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Roadside Nature Reserves in Kent Head Office: Kent Wildlife Trust, Tyland Barn, Sandling, Maidstone, Kent ME14 3BD Tel: 01622 662012 Fax: 01622 671390 www.kentwildlifetrust.org.uk info@kentwildlife.org.uk

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Roadside Nature Reserves in Kent

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Roadside Nature Reserves in Kent

Head Office: Kent Wildlife Trust, Tyland Barn, Sandling, Maidstone, Kent ME14 3BD

Tel: 01622 662012 Fax: 01622 671390 www.kentwildlifetrust.org.uk info@kentwildlife.org.uk

Registered Charity No. 239992. A company limited by guarantee No. 633098. VAT Registration No. 204799154

Protecting Wildlife for the Future

Protecting Wildlife for the Future


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There are 134 RNRs in Kent.

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What are Roadside Nature Reserves?

  • Kent’s RNRs protect about 90 kms of important roadside habitat.

  • This includes threatened habitats such as ancient woodland, chalk grassland and heathland.

  • Some RNRs hold locally or nationally rare species such as Lizard orchid on a verge in Thanet and Saw-wort on a verge in Tunbridge Wells.

Protecting Wildlife for the Future


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Road Verge Management

  • Each RNR is marked by signs on posts.

  • Each site has a prepared management plan to suit the species for the site.

  • In most cases one or two cuts are prescribed avoiding the summer months.

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Road Verge Management

  • Some management is undertaken during the winter months, by the Project Officer with the help of volunteers

  • The work involves cutting back scrub, brush cutting and raking grass

  • Creating habitat and log piles

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The role of the Volunteer Warden

  • There are over 65 volunteers helping with the Road Verge Project

  • They report back on time of cuts and general condition of the site

  • Carry out occasional litter picking

  • Report back on problems such as, fly tipping, overriding or missing RNR signs/posts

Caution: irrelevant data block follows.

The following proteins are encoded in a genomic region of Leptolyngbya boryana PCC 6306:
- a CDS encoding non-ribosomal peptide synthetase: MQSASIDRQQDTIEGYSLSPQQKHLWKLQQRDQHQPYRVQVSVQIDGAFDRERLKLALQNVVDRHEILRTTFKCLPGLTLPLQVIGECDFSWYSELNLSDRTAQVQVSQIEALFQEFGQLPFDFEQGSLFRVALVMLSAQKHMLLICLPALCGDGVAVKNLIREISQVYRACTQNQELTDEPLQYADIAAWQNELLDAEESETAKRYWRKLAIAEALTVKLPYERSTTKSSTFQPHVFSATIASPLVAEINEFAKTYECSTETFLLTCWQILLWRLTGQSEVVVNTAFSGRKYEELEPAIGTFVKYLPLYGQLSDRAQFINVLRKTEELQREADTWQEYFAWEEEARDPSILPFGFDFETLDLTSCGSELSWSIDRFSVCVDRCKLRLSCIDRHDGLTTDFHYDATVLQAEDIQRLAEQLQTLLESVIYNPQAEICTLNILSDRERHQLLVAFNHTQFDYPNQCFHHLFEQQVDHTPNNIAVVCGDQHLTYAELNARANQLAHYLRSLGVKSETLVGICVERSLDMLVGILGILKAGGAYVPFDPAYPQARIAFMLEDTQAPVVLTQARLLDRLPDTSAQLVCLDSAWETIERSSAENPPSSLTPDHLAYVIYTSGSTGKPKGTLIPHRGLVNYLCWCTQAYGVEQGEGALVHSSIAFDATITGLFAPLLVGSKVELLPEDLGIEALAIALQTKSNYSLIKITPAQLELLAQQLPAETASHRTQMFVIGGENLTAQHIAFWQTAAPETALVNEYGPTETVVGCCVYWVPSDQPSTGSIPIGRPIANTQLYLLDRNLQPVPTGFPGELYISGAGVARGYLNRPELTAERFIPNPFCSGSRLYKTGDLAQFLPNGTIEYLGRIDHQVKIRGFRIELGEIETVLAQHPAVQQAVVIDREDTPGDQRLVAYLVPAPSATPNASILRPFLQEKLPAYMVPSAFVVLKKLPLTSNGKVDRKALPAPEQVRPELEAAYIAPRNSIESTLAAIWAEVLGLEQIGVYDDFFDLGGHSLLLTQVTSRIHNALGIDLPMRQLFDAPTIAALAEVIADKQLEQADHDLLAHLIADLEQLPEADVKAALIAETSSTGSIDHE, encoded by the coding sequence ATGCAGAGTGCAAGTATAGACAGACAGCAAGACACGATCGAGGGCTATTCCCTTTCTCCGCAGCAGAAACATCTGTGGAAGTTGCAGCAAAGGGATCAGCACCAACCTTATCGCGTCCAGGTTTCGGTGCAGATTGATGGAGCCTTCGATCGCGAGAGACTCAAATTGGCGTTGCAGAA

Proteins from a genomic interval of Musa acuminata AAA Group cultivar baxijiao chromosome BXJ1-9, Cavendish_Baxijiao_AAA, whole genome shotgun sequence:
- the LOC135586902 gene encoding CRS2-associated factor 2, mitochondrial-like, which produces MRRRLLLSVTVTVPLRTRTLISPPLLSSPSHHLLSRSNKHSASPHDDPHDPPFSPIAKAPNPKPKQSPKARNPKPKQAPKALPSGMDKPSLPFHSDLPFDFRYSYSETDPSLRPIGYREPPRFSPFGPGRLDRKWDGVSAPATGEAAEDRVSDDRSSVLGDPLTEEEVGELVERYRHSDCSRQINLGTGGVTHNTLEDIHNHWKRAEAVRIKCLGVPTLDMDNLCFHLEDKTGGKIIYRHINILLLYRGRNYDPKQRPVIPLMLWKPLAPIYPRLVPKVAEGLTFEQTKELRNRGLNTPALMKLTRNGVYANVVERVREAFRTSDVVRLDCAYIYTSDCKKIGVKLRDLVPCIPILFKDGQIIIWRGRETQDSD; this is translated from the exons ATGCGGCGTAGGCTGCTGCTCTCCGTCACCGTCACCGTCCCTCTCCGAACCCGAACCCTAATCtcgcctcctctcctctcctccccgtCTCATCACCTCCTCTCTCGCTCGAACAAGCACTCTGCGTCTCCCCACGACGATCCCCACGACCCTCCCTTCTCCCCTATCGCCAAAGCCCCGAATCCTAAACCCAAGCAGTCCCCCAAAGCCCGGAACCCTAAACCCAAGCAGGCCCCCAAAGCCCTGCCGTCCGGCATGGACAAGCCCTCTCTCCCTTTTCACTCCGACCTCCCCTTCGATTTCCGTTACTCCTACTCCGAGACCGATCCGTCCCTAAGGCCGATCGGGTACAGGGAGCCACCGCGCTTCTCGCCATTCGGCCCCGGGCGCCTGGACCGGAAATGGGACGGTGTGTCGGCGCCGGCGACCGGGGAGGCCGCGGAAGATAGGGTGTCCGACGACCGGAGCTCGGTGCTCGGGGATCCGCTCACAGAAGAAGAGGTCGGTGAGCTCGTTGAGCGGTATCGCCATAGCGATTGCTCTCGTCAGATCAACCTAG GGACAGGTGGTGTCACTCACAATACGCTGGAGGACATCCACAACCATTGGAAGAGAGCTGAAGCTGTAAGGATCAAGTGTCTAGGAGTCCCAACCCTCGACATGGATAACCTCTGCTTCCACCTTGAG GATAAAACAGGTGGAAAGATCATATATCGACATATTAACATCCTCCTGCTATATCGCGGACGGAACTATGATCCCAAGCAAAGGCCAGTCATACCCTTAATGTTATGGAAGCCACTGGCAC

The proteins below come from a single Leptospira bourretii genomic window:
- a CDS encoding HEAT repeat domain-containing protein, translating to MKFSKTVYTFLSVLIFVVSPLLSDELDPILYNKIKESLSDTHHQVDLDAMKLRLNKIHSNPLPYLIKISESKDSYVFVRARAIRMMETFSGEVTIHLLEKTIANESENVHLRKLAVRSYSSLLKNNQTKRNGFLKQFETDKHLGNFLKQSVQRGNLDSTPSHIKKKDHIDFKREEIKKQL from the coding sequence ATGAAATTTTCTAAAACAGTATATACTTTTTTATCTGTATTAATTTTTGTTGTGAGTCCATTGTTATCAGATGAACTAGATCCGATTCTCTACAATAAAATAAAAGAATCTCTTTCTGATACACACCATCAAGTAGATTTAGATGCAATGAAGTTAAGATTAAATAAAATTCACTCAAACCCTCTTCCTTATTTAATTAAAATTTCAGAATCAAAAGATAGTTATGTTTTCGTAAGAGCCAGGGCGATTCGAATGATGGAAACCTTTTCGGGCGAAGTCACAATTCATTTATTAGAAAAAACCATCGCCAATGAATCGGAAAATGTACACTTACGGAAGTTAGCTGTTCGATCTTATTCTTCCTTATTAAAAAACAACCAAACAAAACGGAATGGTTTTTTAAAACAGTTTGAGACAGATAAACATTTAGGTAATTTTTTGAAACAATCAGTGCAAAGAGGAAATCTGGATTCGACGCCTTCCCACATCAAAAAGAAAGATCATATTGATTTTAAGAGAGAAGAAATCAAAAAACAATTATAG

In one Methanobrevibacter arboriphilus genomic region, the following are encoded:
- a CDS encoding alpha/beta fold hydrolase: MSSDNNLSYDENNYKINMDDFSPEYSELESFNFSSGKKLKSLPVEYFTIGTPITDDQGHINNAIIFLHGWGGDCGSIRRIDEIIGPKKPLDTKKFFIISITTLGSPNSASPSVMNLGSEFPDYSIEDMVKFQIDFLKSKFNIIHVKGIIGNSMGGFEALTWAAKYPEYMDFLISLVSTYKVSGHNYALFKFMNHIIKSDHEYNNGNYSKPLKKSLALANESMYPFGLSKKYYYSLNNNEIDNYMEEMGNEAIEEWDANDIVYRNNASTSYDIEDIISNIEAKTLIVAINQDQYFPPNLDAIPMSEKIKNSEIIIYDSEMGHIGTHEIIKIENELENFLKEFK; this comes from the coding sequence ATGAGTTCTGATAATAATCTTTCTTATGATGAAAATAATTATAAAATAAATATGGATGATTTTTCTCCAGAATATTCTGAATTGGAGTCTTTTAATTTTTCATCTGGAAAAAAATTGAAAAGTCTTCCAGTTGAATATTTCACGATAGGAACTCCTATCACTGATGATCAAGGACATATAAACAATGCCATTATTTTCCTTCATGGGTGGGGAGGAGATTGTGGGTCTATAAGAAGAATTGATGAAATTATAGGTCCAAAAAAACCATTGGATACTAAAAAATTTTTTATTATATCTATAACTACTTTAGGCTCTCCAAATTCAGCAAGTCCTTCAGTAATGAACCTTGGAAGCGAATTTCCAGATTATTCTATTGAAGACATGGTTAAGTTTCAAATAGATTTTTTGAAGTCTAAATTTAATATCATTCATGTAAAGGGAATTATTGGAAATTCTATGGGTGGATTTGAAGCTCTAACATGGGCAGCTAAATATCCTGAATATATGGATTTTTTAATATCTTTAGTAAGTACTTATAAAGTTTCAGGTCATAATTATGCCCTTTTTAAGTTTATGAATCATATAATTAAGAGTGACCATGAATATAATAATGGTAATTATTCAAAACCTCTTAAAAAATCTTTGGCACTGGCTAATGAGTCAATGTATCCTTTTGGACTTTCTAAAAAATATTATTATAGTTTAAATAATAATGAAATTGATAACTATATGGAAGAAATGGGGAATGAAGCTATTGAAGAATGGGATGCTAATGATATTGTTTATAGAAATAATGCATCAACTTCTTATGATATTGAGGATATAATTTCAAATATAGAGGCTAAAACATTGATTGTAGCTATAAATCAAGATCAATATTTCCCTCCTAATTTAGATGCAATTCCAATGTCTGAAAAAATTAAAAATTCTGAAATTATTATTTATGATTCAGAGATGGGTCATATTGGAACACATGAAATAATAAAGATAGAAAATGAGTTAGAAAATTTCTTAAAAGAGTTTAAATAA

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The role of Volunteer Wardens

  • Help with monitoring during the summer months

  • Counting key species e.g. orchids

  • Recording other flora and fauna

  • Some volunteers help with management tasks over the winter, such as, scrub clearance, brushcutting and raking

Protecting Wildlife for the Future


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  • RNR adjacent to the A229

  • Ox-eye daisy

  • Common bird’s-foot-trefoil

  • Pyramidal orchid

  • Each year this verge takes three – five days to cut and clear. This work is undertaken by the Project Officer and volunteers

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Wildlife on RNRs

  • The RNRs help protect 16 or more different species of orchid.

  • RNRs (and general road verges) provide vital wildlife corridors for many species, particularly mammals such as badgers and dormice.

  • Species-rich grassland attract many insects, including butterflies.

  • Reptiles can be found on un-disturbed road verges.

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Financial

Re-organisation at Kent Highways

Incorrect management

Safety issues for some sites

Lack of manpower

Constraints

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Benefits

  • Wildlife corridors

  • Improve aesthetics of road verges

  • Raise Public awareness

  • Engage the local community

  • Vital reservoirs for rare species

  • Connections in the Living Landscape

Protecting Wildlife for the Future


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Lydden seed harvesting project

Protecting Wildlife for the Future


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Distributing the seed along arable margin

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Lydden Complex

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  • Organisations involved with

  • the RNR Project

  • Countryside Management Projects

  • District Councils

  • DEFRA- Rural Development Service

  • Parish Councils

  • RLCI

  • Local communities

  • Groundwork

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  • Funding for Site Projects:

  • RLCI

  • MVCP

  • DEFRA

  • Unison

  • Rees Jeffrey Road Fund

  • KCC

  • Potted garden nursery

  • Lydden Parish Council

  • Countdown 2010

  • KCC local scheme grants

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Photographs by Fred Booth, Anne Waite, Andy Vidler, Vernon Hucks, Bryony Chapman, John McAllister, Judith Shorter, John Kemp, Dan Atwood, Richard Moyse, Dave Watson, Tony Connor and Gill Tysoe.

Protecting Wildlife for the Future


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